• Opinionated. Go makes it pretty hard to write “bad” code. A typed language that is also highly opinionated in terms of code styling means that even a newbie to Go (which I was when we started writing Rex) can quickly start writing clean and readable code.
    • Prior experience with Go. While much of Medium’s codebase is written in Node, we already had a few smaller-purpose microservices in Go. Adding another microservice in a language that we as a company have familiarity with makes building and maintaining this new service much easier.
  11. Instagram – Python – Link
    • Simplicity
    • Practicality

I hope this post helps you understand that there is much more to choosing a programming language.

You can also support me and my work by following me on Thank you 

Reading Resources

  1. Rust vs. Go: Why They’re Better Together – Link

5 thoughts on “Questions To Ask When Choosing a Programming Language”

  1. What about Erlang and Elixir which are functional languages and run BEAM virtual machine and most famous implementations are WhatsApp, Discord, Bleacher Report,, NHS in UK (using Erlang and Riak) etc

    I think that would be a good addition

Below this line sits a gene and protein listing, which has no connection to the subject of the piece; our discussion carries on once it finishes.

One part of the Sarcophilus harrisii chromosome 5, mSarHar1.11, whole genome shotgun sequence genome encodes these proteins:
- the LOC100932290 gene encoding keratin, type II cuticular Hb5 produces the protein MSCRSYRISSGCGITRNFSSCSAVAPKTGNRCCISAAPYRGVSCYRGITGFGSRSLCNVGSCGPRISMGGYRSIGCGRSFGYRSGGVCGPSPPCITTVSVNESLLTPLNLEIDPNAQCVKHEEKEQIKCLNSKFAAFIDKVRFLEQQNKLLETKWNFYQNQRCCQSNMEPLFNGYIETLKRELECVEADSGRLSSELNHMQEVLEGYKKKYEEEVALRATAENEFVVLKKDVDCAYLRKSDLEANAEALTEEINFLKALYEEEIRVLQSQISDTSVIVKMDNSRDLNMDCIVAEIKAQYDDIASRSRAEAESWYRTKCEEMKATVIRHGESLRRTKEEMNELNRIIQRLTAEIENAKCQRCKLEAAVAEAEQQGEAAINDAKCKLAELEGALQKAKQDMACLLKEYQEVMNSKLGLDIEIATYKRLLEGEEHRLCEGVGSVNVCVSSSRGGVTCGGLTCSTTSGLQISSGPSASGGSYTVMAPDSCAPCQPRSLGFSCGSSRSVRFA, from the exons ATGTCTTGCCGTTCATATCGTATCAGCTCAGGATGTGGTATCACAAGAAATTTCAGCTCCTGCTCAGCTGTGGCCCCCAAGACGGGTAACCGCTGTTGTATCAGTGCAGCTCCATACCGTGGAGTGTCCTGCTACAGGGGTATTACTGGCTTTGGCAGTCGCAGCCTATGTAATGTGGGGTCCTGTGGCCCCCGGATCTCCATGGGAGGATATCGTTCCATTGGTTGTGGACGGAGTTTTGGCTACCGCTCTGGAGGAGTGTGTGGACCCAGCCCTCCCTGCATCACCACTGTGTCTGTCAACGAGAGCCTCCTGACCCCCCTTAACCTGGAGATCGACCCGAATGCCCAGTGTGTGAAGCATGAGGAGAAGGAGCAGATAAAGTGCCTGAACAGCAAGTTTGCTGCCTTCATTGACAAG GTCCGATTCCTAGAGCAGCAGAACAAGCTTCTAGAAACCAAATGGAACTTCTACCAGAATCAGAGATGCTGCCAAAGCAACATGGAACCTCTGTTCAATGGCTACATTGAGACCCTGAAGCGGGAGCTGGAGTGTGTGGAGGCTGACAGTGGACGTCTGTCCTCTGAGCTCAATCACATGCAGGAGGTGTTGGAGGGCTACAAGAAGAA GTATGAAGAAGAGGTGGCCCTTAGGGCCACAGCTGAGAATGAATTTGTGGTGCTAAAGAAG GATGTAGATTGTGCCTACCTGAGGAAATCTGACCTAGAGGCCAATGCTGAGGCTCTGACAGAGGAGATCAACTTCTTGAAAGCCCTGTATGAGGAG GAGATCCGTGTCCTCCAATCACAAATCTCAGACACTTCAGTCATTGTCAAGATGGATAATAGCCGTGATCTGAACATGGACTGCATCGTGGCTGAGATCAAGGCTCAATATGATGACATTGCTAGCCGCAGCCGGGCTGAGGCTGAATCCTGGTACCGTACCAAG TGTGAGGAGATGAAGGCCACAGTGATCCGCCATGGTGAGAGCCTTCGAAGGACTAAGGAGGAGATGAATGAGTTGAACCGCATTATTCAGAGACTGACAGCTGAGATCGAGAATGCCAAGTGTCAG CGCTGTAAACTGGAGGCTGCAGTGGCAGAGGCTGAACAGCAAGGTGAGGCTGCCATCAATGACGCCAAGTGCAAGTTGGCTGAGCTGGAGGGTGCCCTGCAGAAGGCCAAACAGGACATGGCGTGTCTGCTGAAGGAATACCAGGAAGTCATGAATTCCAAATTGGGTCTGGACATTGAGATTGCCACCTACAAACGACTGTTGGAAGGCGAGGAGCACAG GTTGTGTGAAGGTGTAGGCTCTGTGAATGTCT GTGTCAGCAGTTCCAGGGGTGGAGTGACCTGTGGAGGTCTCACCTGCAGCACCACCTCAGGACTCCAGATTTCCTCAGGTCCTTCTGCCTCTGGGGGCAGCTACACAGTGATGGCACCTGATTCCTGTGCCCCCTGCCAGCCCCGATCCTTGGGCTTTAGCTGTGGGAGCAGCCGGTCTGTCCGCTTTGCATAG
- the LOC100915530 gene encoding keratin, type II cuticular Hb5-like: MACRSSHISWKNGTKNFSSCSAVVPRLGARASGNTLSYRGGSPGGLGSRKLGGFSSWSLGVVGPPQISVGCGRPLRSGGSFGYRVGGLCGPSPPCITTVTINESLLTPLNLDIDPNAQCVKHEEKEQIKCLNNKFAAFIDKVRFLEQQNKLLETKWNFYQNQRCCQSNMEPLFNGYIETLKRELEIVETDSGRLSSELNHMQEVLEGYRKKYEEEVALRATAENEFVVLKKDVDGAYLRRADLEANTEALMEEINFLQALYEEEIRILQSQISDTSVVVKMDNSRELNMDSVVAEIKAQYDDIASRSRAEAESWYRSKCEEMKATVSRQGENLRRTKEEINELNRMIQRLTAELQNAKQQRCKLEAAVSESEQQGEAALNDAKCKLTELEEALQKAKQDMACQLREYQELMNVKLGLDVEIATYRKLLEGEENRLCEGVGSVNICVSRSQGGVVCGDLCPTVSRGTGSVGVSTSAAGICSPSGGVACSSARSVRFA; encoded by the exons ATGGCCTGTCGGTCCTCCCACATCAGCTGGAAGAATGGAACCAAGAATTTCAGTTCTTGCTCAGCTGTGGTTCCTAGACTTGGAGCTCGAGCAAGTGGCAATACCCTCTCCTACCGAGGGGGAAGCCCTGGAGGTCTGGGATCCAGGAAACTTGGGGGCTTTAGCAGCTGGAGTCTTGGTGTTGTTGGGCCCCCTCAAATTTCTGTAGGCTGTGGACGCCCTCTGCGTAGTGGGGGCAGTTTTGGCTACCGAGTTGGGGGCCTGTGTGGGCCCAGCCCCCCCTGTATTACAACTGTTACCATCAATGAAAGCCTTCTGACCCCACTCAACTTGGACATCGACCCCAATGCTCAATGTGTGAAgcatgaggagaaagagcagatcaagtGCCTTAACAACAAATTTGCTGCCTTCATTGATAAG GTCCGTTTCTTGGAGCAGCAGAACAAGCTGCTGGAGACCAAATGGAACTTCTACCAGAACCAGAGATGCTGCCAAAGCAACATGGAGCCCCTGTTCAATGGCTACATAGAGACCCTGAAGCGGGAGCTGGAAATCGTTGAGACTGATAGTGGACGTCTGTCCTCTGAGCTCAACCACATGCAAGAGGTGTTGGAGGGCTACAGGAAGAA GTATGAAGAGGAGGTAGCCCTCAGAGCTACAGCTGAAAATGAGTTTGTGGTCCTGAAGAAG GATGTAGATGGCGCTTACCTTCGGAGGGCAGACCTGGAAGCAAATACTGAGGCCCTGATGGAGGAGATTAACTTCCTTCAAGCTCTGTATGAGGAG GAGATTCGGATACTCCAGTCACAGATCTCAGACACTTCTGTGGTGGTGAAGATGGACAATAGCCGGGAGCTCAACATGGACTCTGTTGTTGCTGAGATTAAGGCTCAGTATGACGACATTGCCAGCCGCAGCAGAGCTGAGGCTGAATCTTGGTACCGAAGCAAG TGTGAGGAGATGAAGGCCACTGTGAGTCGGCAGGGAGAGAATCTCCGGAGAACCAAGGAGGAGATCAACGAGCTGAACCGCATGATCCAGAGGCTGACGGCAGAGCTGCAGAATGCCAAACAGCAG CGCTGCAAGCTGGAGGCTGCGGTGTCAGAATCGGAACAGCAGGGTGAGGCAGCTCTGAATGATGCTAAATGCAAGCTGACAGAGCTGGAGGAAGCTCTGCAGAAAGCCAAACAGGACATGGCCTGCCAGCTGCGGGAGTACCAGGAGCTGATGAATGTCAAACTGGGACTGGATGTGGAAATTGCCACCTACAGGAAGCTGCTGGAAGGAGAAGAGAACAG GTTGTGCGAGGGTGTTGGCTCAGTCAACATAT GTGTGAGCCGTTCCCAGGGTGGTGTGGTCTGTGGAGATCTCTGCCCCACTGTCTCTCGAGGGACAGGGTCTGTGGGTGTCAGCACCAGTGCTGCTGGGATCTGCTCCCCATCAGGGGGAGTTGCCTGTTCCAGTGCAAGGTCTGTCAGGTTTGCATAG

2. It seems there’s tons of focus on concerns like programming languages , frameworks, and programming paradigms.

    I think those things are important, however, there’s no getting around the need for developers to understand how to design and construct a solid application regardless of the programming language. That’s the kind of conversation I’d like to see more of.

    There’s no programming language or framework that is a substitute for this.

  3. Currently, I’m at the stage of moving on to a different programming language. Last 5 years, I have worked mainly with Javascript and later with Typescript. However, I want to find a new programming language that provides a better programming experience and a good job market. Originally I was planning to go back to Java, but its unnecessary complexity makes me reevaluate my choice. Since last year, I have been playing with Python, but having a Dynamic typing system cause me the same frustration I had with Javascript/Nodejs. This post makes me realize the popularity of Go so I think I will give it a try.

    1. Hi Jorge,

      I’m curious about how you would specifically describe the unnecessary complexity in Java. Can you provide a couple of examples?